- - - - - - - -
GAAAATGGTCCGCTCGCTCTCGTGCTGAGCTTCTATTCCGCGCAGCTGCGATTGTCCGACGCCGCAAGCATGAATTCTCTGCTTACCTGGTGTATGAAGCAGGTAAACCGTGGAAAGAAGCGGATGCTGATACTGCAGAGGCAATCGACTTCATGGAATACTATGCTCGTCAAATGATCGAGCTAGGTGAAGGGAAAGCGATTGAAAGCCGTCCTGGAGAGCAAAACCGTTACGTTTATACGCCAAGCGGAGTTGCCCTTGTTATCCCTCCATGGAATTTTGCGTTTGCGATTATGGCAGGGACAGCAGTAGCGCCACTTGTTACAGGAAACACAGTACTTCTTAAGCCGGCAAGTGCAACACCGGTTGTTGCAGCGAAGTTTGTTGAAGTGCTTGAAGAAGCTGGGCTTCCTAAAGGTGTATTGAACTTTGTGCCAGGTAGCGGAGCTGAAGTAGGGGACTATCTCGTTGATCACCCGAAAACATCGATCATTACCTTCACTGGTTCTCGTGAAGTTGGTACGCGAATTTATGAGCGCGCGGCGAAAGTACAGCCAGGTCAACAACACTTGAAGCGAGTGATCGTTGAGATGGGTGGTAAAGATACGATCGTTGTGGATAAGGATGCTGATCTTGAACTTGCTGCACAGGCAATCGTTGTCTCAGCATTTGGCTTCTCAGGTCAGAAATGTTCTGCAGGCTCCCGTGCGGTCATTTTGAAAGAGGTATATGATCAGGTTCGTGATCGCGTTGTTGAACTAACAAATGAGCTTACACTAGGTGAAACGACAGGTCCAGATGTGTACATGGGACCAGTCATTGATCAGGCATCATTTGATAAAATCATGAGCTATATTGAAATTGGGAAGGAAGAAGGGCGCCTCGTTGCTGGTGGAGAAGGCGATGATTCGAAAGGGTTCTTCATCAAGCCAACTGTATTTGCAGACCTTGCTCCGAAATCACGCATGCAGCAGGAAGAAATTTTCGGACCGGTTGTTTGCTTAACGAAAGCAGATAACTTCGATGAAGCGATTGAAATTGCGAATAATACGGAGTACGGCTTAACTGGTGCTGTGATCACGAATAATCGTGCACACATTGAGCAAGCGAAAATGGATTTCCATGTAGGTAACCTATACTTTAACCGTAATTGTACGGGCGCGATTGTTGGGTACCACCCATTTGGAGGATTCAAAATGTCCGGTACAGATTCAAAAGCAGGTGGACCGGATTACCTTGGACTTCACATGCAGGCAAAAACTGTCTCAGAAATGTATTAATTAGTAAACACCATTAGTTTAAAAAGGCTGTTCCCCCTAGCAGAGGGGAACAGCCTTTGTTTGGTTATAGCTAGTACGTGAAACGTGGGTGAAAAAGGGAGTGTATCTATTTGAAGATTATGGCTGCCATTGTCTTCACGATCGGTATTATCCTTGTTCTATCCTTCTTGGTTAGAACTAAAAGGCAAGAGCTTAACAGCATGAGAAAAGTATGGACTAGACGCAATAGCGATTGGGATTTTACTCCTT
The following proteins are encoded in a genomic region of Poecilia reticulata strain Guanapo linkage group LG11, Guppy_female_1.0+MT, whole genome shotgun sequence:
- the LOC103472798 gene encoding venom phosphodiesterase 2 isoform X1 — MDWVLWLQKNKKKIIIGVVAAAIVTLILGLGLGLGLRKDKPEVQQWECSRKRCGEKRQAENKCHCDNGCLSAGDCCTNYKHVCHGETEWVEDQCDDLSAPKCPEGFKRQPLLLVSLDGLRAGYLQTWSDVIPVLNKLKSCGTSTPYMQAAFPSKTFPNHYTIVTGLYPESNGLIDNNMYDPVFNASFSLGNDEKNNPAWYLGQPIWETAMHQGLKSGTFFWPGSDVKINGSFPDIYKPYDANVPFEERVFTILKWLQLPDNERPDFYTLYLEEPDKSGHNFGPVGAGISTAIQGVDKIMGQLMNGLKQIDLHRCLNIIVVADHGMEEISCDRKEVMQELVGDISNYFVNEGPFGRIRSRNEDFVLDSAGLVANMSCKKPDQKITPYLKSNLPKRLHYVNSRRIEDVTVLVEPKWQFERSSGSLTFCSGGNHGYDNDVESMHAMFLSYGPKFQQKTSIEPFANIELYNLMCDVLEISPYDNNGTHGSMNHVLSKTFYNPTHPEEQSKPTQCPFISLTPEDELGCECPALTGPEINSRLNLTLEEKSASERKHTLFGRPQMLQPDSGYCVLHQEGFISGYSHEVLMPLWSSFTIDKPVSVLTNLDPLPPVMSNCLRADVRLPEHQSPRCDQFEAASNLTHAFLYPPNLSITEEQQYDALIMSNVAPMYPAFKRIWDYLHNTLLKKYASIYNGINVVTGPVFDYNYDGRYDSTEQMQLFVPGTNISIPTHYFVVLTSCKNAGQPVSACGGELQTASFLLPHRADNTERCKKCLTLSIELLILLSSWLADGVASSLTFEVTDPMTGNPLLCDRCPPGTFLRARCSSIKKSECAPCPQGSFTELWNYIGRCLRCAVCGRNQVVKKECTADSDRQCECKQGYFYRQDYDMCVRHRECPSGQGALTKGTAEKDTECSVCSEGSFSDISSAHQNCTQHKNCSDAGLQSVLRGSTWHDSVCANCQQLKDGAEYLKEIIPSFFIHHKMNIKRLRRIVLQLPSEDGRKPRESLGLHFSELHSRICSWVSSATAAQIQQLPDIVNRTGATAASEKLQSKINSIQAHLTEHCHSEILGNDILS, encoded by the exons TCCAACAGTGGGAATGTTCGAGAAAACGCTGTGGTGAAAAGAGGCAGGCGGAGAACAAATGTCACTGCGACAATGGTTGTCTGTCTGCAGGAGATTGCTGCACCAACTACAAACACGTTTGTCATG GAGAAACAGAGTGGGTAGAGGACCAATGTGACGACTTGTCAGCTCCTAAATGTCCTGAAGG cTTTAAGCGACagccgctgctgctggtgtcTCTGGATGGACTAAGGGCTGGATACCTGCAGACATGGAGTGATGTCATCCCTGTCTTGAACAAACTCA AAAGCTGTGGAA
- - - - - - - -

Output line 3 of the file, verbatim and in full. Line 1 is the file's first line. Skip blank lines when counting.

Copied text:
- the LOC103472798 gene encoding venom phosphodiesterase 2 isoform X1 — MDWVLWLQKNKKKIIIGVVAAAIVTLILGLGLGLGLRKDKPEVQQWECSRKRCGEKRQAENKCHCDNGCLSAGDCCTNYKHVCHGETEWVEDQCDDLSAPKCPEGFKRQPLLLVSLDGLRAGYLQTWSDVIPVLNKLKSCGTSTPYMQAAFPSKTFPNHYTIVTGLYPESNGLIDNNMYDPVFNASFSLGNDEKNNPAWYLGQPIWETAMHQGLKSGTFFWPGSDVKINGSFPDIYKPYDANVPFEERVFTILKWLQLPDNERPDFYTLYLEEPDKSGHNFGPVGAGISTAIQGVDKIMGQLMNGLKQIDLHRCLNIIVVADHGMEEISCDRKEVMQELVGDISNYFVNEGPFGRIRSRNEDFVLDSAGLVANMSCKKPDQKITPYLKSNLPKRLHYVNSRRIEDVTVLVEPKWQFERSSGSLTFCSGGNHGYDNDVESMHAMFLSYGPKFQQKTSIEPFANIELYNLMCDVLEISPYDNNGTHGSMNHVLSKTFYNPTHPEEQSKPTQCPFISLTPEDELGCECPALTGPEINSRLNLTLEEKSASERKHTLFGRPQMLQPDSGYCVLHQEGFISGYSHEVLMPLWSSFTIDKPVSVLTNLDPLPPVMSNCLRADVRLPEHQSPRCDQFEAASNLTHAFLYPPNLSITEEQQYDALIMSNVAPMYPAFKRIWDYLHNTLLKKYASIYNGINVVTGPVFDYNYDGRYDSTEQMQLFVPGTNISIPTHYFVVLTSCKNAGQPVSACGGELQTASFLLPHRADNTERCKKCLTLSIELLILLSSWLADGVASSLTFEVTDPMTGNPLLCDRCPPGTFLRARCSSIKKSECAPCPQGSFTELWNYIGRCLRCAVCGRNQVVKKECTADSDRQCECKQGYFYRQDYDMCVRHRECPSGQGALTKGTAEKDTECSVCSEGSFSDISSAHQNCTQHKNCSDAGLQSVLRGSTWHDSVCANCQQLKDGAEYLKEIIPSFFIHHKMNIKRLRRIVLQLPSEDGRKPRESLGLHFSELHSRICSWVSSATAAQIQQLPDIVNRTGATAASEKLQSKINSIQAHLTEHCHSEILGNDILS, encoded by the exons TCCAACAGTGGGAATGTTCGAGAAAACGCTGTGGTGAAAAGAGGCAGGCGGAGAACAAATGTCACTGCGACAATGGTTGTCTGTCTGCAGGAGATTGCTGCACCAACTACAAACACGTTTGTCATG GAGAAACAGAGTGGGTAGAGGACCAATGTGACGACTTGTCAGCTCCTAAATGTCCTGAAGG cTTTAAGCGACagccgctgctgctggtgtcTCTGGATGGACTAAGGGCTGGATACCTGCAGACATGGAGTGATGTCATCCCTGTCTTGAACAAACTCA AAAGCTGTGGAA